Diversity, Equity and Inclusion
The Diversity, Equity & Inclusion web page provides updates on Kappa Alpha Theta's actions regarding our efforts on inclusion and diversity within our organization.
Alpha Chi, Purdue
“To afford an opportunity for improvement in composition and debate and elocution." 1870 Kappa Alpha Theta Constitution
From Theta’s founding 150 years ago, Theta has had a strong commitment to supporting and encouraging scholarship among its members. While we do not call our studies “composition and debate and elocution” anymore, Theta still supports and provides opportunities for its members to develop and improve their scholarship skills.
It began early in Theta’s history. The earliest chapter meeting minutes of Alpha/DePauw reflect that commitment to scholarship as it includes references to members presenting their class papers to their fellow sisters to allow them to practice and improve before submitting and presenting to their professors and fellow classmates, all to ensure that they were doing their best.
Throughout the 130 years of the Theta Magazine, numerous articles encourage members to do their best in their coursework. The first issue in June 1885 included not only information about the Fraternity but articles on “Legal Novels” and “Hamlet” and some poetry, all included to broaden our member’s knowledge. Chapters reported on sponsoring “literary sessions” and attending special lectures offered on their campuses. Chapters also boasted about their members’ standing in their classes or those who were taking advance degree work.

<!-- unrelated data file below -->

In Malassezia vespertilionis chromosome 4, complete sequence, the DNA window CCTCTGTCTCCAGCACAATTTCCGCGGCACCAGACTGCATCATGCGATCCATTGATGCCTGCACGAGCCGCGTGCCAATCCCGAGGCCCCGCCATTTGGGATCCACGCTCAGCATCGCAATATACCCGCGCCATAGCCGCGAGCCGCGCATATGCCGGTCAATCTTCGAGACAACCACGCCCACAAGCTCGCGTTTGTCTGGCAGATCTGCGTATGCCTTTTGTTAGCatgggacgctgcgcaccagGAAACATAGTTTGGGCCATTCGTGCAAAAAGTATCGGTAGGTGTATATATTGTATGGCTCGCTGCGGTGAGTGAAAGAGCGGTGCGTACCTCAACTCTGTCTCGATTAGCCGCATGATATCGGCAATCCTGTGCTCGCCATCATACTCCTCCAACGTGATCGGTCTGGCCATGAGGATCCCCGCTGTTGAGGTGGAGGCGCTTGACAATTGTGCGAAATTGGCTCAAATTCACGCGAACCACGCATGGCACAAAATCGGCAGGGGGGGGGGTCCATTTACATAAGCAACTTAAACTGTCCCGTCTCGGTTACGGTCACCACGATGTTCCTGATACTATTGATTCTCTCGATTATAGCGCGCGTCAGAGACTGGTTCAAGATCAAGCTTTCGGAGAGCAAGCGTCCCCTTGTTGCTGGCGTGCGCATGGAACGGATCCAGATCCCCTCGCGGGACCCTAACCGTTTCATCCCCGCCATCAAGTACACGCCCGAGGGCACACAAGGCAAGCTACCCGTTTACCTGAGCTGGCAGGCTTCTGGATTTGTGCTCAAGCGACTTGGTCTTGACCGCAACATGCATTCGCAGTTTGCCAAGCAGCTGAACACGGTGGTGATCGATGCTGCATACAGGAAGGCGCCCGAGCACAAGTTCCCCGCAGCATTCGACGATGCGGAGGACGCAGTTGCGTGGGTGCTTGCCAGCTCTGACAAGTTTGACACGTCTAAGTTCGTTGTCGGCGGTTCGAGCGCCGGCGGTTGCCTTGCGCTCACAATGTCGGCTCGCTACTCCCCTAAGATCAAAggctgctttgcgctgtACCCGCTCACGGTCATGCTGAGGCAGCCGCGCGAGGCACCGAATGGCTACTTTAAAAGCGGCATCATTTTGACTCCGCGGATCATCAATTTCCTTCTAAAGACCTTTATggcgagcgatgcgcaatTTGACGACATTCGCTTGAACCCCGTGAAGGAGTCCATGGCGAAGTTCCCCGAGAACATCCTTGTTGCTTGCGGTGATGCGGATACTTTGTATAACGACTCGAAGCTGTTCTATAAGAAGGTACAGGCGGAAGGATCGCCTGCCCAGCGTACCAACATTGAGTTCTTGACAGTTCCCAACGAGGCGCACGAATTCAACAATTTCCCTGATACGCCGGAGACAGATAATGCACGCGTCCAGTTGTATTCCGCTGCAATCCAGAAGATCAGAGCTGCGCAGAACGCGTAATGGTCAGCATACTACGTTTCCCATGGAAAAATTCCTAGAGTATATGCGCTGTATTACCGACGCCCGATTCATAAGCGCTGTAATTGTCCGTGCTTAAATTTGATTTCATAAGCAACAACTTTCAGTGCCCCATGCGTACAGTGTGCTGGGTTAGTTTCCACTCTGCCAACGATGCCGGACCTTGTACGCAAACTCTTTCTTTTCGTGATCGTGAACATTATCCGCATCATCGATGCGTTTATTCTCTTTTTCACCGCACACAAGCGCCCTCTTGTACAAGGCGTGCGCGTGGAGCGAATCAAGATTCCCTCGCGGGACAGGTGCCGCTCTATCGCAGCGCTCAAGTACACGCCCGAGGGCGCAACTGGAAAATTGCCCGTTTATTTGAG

In 1904, Thetas began an additional way to support its members by establishing a scholarship fund. Josephine Cook Lippincott, Kappa/Kansas, and the Los Angeles Alumnae Chapter launched the idea in the January 1904 issue of the magazine. She concluded that “we want our members to hold the highest positions eligible to women. Let us all give a helping hand toward this end.”
In later years, Theta supported the creation of chapter libraries to provide resources for its members and produced manuals to help members develop study habits. Theta recognized chapters and members making good grades from its earliest days and continues to do so.
Bettie Locke advised a young friend in 1925 that she should “try above all things to keep up a high standard of Scholarship [as] nothing will elevate ΚΑΘ like wonderful Scholarship.” Bettie’s guidance is something we as Thetas still hold dear.